And that day Joshua took Makkedah, and smote it with the edge of the sword, and the king thereof he utterly destroyed, them…
It must have been a great rest and refreshment for the weary warriors to come to such a camp from time to time. It would be to them a Sabbath amid their arduous labours. From this place they would after each visit go more boldly out to deal harder blows against the uncircumcised Canaanites. And it is the same with us in the war which we wage against the inner and the outer foe. We have our headquarters too, a visit to which should stimulate us even more than a visit to Gilgal did the Israelites. What is our Gilgal? The Cross of the Lord Jesus Christ. That remains always our centre. We should come back to it at all times; not only when driven there by defeat, in order to have shelter, but also after every victory, in order to give thanks. Thus shall we maintain faith and a good conscience. Then issuing from such headquarters, so safe, so restful, so hallowed, so purifying, we shall be filled with a holy enthusiasm and unconquerable strength, and march like Israel from victory to victory. When Joshua had come back to the old headquarters word was brought to him of the gathering of a new foe. This was the most numerous army that had as yet been gathered against him. And it was the most powerful, as well as the most numerous army which Joshua had encountered. For the first time in this campaign we hear of war-horses being used, and the war-chariots of iron which were such a terror to the ancient infantry. This army is also better led than any other that had taken the field. Jabin was the commander-in-chief. One of his successors is called king of Canaan (Judges 4:2-24), and therefore he would in all likelihood have been the head of the great confederacy. The word "Jabin" is not a name, but a title borne by the kings of Hazor, and signifies "The Wise," just as Adoni-zedek means "Lord of Righteousness." Therefore, as we have seen the religious head of the Canaanites marshalling the southern army, so here we see the wise head of the Canaanites marshalling the northern army. The southern might be called the coalition of the priest; the northern the coalition of the sage. How graphically is the spiritual experience of the Christian depicted by these conflicts! No sooner is one set of foes subdued than another arises. There is no rest here. There is also a similarity in the kind of opposition which we have to encounter. As the advance of Israel was opposed now by Adoni-zedek and now by Jabin, so the advance of truth is opposed now by apostate Christianity and now by pompous philosophy. As it is with the Church collectively so is it with the individual. He may lay his account sooner or later to face these two, often in the same order. First comes superstition, with its high-sounding titles, its endless genealogies, its imperious claims, its elaborate ritual, its sensuous will-worship, its irrational bondage. It is resisted, it is overcome. Then comes rationalism, and it cries, "Well done. You have routed these infernal hosts. Now come with us. Finish the work you have so well begun. Cast from you the remaining rags of superstition. Follow the light of Reason. Shake off the remaining fetters and be free." Then the sage who argues thus will, like Jabin, muster whole hosts of imposing arguments. How quickly they come at his bidding: from north, south, east, and west, like the sand that is on the seashore for multitude. And when he reviews them, how imposing is their array I It is a critical time for the soul when he stands gazing on that imposing array, if he is not assured that the Lord is on his side; if he hears not, as did Joshua, the words, "Be not afraid because of them, to-morrow will I deliver them up all slain before Israel." But for faith in the Divine presence and this sure word the soul is in a sad case, and with quaking heart and tottering knees will quit the high places of the field. Alas! alas! how many in our day are dazed by the hosts of unsanctified science! The Christian soldier is not worthy of his name who is not ready with unfeigned faith in the truth of God to proclaim it boldly, whether men hear or forbear, to oppose all the glittering phalanxes of false philosophy with the sword of the Spirit, which is the Word of God. As we look at this new army mustered to oppose Joshua, we cannot but renew our wonder at the infatuation of the Canaanites. What a solemn thought it is that the greatest miracles will not in themselves lead the heart of man to subjection! Yet, after all, why should we wonder at these Canaanites, when we have greater cause for wonder in the unbelief of many around us? What were all the miracles of which these Canaanites were cognisant compared with those with which we have been familiar since our childhood?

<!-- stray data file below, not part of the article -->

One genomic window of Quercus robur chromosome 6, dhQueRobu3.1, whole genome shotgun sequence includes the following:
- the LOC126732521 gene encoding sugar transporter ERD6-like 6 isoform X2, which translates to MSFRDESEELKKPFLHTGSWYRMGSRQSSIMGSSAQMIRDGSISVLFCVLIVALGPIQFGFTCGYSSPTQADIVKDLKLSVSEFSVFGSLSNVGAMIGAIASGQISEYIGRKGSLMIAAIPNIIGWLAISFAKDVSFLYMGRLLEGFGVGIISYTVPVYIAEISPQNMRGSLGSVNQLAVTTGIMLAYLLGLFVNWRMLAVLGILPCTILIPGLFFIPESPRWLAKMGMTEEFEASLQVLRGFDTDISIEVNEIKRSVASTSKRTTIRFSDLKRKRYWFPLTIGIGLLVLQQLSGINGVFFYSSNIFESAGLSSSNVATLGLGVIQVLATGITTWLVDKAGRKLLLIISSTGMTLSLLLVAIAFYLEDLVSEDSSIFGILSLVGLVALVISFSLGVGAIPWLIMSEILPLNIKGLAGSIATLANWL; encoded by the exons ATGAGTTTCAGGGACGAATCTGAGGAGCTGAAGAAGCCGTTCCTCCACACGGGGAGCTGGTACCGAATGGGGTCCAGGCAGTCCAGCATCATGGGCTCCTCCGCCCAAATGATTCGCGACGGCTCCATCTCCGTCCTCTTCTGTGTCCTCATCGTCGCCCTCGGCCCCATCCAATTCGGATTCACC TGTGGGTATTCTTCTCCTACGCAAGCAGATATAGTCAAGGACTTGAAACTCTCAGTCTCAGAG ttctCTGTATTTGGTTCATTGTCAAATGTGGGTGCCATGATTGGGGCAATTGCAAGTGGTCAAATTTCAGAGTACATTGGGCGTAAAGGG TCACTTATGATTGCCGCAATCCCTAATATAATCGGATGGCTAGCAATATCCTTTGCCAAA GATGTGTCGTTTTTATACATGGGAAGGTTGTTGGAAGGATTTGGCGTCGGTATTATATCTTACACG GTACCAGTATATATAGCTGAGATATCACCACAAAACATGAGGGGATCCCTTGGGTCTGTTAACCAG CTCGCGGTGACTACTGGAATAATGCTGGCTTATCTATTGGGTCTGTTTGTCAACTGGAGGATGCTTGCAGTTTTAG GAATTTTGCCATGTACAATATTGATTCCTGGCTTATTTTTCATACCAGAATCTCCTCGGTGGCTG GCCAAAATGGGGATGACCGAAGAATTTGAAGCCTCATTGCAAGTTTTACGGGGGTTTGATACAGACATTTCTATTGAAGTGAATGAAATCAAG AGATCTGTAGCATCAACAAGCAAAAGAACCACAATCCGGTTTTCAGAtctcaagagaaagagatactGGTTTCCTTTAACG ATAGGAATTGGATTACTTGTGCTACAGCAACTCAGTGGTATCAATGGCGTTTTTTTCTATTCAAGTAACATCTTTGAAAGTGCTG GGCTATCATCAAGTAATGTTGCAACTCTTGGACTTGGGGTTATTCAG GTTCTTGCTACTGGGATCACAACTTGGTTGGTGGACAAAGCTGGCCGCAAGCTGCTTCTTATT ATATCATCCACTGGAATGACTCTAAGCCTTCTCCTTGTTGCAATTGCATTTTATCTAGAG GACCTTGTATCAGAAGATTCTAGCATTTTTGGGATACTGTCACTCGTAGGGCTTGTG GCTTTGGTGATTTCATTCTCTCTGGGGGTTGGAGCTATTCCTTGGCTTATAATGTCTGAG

(A. B. Mackay.).
Parallel VersesKJV: And that day Joshua took Makkedah, and smote it with the edge of the sword, and the king thereof he utterly destroyed, them, and all the souls that were therein; he let none remain: and he did to the king of Makkedah as he did unto the king of Jericho.
WEB: Joshua took Makkedah on that day, and struck it with the edge of the sword, with its king. He utterly destroyed them and all the souls who were in it. He left none remaining. He did to the king of Makkedah as he had done to the king of Jericho.